UK: What Does An "All Risks" Insurance Policy Cover?

Last Updated: 22 March 2007
Article by Nicholas Gould

This was the question before Judge Mackie QC in the case of C A Blackwell (Contracts) Ltd v Gerling Allegemeine Verischerungs – AG [2007] EWHC 94 when he had to consider whether losses caused by bad weather were covered by an all risks insurance policy.

C A Blackwell (Contracts) Ltd ("Blackwell") is a contractor with expertise in earthworks involved in motorway construction. Blackwell had successfully tendered for the earthworks on parts of the M60. Blackwell was responsible for insuring adequate temporary drainage for the earthworks. Blackwell took out a policy with Gerling Allegemeine Verichergungs ("Gerling") for the years to 31 December 1998 and 1999.

Bad weather and rain affected the works on several occasions and two incidents then caused damage to the capping layer (shale) and an area of sub-formation. The loss adjustor agreed £46,000 for the first incident and £488,975.15 for the second. Although the amount of damage was agreed, Gerling denied liability under the policy.

The Schedule of the policy described it as "Contractors All Risks". This was followed by a schedule applicable to Contractors Indemnity and Employers Liability Insurance which provides for a maximum sum of £6,000,000 subject to some excesses. The relevant provisions contained a clause excluding liability for loss or damage to property in a defective condition due to a defect in design plan specification, materials or workmanship.

Blackwell argued that the wording of the policy does not amount to an all risks policy. Gerling disagreed stating that the claimed losses were inevitable and not fortuitous and were therefore not recoverable. Gerling also argued that the losses had been caused by Blackwell performing work during the winter and failing to provide appropriate or adequate drainage for the season and further that the exclusion clause applied because the works were in a defective condition as a result of the absence of effective drainage.


The question the Judge had to answer were as follows:

  1. Was the policy an all risks policy?
  2. Was the damage caused fortuitous?
  3. Was the loss caused by the wilful misconduct of Blackwell?


Judge Mackie QC held that the policy was quite clearly a contractor’s all risks policy. This meant that the insured did not need to demonstrate that there was a precise cause of loss but did have the burden of proving that some loss or damage had occurred and that the loss was covered by the policy. The loss must be fortuitous, in other words it must have happened by chance.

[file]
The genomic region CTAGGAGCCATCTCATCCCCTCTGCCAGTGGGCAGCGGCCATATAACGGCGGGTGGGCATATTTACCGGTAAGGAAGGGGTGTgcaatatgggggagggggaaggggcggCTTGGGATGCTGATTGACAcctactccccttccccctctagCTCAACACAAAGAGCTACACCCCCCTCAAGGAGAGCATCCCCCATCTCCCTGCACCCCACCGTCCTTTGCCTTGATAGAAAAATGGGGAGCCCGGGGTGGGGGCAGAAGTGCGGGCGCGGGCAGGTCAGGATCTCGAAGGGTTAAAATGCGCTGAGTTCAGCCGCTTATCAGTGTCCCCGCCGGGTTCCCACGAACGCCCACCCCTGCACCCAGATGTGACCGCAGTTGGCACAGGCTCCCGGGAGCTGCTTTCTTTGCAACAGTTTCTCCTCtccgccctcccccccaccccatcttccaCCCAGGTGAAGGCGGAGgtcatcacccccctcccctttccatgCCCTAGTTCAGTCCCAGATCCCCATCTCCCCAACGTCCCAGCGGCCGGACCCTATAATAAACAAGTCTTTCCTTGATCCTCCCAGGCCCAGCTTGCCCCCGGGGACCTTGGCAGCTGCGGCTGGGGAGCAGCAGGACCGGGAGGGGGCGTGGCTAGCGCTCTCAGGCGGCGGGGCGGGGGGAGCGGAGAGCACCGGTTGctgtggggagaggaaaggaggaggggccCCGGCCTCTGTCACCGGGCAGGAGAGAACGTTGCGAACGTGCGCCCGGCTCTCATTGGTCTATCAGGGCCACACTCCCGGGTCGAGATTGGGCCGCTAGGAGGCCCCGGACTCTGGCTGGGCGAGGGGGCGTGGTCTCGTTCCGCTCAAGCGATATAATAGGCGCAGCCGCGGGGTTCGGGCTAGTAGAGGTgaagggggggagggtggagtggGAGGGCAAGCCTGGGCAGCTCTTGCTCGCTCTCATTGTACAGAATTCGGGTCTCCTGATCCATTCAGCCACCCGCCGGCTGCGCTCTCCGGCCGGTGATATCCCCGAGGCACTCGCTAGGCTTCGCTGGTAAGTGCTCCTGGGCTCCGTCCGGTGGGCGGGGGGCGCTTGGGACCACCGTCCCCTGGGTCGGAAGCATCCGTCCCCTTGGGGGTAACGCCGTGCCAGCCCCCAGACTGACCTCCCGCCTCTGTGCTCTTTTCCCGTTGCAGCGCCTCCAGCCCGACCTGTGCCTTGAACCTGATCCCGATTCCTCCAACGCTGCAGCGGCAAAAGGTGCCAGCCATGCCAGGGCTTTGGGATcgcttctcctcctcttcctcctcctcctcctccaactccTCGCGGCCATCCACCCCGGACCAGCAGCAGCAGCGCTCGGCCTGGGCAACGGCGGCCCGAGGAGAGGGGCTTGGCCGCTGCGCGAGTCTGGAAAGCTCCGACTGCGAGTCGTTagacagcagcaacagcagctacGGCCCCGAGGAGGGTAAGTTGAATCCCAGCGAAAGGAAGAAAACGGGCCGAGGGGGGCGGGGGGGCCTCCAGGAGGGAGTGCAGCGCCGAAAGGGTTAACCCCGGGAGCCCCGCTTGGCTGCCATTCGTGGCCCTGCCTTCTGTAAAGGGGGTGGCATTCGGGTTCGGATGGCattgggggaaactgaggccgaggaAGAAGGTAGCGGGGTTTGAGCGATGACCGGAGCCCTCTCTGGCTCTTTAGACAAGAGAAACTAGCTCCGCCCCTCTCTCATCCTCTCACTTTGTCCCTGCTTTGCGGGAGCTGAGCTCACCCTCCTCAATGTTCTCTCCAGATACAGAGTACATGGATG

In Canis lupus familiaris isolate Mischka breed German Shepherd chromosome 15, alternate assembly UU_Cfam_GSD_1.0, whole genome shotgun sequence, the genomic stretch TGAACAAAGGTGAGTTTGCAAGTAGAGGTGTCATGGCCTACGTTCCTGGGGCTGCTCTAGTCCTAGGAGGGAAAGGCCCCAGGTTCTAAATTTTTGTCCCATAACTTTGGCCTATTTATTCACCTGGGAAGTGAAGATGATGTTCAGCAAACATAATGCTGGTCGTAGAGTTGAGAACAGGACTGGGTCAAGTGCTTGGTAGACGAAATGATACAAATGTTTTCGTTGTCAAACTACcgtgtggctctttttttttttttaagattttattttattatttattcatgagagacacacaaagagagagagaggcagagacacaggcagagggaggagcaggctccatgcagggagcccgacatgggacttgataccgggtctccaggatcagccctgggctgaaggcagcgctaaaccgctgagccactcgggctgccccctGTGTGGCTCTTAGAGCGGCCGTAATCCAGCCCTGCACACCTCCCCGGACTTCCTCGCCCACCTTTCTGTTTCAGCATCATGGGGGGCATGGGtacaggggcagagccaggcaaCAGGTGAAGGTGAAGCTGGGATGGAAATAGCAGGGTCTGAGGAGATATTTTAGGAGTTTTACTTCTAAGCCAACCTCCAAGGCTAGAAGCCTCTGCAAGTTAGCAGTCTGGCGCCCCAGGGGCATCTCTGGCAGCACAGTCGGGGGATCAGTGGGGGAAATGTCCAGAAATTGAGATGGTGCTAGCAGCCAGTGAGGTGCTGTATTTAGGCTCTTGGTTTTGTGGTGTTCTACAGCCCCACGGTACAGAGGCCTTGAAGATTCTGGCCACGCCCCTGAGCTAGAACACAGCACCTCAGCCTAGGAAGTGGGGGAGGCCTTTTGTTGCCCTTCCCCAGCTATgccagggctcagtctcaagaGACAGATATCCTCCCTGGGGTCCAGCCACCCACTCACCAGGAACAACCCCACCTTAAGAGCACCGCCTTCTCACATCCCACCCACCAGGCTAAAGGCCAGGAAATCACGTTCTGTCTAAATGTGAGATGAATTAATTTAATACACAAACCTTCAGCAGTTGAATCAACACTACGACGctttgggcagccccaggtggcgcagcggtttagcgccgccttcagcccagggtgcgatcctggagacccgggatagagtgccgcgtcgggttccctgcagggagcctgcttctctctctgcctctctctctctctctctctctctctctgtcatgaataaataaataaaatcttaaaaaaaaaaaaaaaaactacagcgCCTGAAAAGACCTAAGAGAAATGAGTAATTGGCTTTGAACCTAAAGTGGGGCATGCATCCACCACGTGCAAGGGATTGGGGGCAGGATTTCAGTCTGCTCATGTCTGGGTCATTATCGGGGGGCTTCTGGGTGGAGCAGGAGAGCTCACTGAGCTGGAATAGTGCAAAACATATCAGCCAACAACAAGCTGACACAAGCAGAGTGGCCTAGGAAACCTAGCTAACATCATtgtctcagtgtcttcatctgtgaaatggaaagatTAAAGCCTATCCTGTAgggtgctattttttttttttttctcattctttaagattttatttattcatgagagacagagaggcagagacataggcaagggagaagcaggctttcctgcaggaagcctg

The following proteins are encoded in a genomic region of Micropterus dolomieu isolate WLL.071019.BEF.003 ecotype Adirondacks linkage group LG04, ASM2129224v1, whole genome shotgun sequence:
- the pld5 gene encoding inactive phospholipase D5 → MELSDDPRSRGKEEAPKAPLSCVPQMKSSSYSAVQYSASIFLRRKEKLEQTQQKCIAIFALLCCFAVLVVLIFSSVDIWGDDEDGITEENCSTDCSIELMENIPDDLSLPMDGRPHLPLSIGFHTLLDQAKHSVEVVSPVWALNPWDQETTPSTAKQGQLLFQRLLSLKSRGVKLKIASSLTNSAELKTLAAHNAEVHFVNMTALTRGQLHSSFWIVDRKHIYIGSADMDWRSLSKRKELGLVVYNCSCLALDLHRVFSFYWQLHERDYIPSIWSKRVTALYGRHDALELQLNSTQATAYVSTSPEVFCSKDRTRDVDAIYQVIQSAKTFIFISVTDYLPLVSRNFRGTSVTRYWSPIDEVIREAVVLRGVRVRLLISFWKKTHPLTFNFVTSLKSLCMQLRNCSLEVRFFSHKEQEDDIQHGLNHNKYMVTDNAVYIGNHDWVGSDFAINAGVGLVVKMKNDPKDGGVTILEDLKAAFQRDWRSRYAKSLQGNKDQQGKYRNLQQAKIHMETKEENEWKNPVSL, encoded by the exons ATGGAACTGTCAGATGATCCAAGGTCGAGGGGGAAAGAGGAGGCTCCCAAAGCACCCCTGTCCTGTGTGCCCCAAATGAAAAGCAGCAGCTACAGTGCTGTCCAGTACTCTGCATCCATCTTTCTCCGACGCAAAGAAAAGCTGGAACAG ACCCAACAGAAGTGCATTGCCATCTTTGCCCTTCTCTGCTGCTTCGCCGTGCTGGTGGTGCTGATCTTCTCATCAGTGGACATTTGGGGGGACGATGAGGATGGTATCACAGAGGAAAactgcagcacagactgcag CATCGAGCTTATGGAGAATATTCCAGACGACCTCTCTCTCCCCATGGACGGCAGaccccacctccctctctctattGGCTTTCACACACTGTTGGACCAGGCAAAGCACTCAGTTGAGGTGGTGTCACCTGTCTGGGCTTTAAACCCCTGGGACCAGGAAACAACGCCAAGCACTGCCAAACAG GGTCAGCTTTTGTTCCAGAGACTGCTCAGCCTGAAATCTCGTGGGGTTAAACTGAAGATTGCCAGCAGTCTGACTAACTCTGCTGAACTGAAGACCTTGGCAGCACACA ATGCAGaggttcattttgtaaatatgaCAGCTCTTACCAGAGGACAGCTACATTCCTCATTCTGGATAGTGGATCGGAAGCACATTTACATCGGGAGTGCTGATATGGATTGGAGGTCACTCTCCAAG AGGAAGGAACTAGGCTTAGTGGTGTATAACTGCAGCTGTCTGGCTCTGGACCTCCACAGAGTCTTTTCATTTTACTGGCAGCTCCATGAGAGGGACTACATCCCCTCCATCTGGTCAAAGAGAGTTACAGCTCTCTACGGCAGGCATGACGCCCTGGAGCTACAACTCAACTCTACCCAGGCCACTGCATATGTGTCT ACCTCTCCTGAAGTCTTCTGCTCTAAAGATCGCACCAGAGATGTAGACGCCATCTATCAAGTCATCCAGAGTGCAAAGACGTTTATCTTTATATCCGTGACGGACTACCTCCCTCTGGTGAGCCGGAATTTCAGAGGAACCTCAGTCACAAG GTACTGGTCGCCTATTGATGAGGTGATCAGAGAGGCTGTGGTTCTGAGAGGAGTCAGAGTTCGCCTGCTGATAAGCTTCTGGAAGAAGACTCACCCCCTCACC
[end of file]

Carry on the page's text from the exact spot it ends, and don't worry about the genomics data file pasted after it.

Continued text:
It was then for the insurer to prove that the loss was not fortuitous or that the loss had been caused by an item that had been excluded from the all risks policy.

In the policy in this case an exclusion covered a defective condition "due to a defect in design, plan, specification, material or workmanship …" The Judge accepted that damage was caused by heavy rainfall. Heavy rainfall was not one of the excluded risks, and was therefore potentially covered by the all risk insurance policy. The contractor had in its risk analysis considered the impact of the weather risk on the shale. However, the actual rainfall was much worse than the risk analysis provided for; and the policy covered the excessive weather encountered.

Finally the insurer’s allegation that the loss was caused by the wilful misconduct of Blackwell failed. There was no evidence to support the allegation that Blackwell knew of the risk and had deliberately run that risk without taking precautions. If the insurer had wanted to exclude cover for rainfall or negligence in respect of the use of the capping material (shale) then they should have included an appropriate exclusion to the all risks cover.


An "all risks" insurance policy covers any risk that is not set out as a specific exclusion to the policy. In this case the judge accepted that heavy rainfall caused the damage, and as that cause had not been excluded the insurer was liable to make a payment.

Interestingly, the contractor had considered the chance of encountering heavy rainfall in its risk analysis. The judge accepted that the contractor had, therefore, not simply run the risk of laying shale without considering the potential effects of heavy rainfall on that material. The contractor had considered the risk and taken it into account. It could not be said that the contractor had deliberately run an obvious risk. If the contractor had not properly considered the risk then they might not have been able to claim under the policy. Perhaps risk registers and risk analysis will assist those with similar policies to demonstrate that the risks they are taking on projects are managed and covered by the all risks insurance policy.

This article is the latest Fenwick Elliott Legal Briefing which is a weekly on-line feature which appears on Building magazine’s website. The Legal Briefing provides comment on recent, sometimes controversial, legal issues. For further information please visit

The content of this article is intended to provide a general guide to the subject matter. Specialist advice should be sought about your specific circumstances.

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Nicholas Gould
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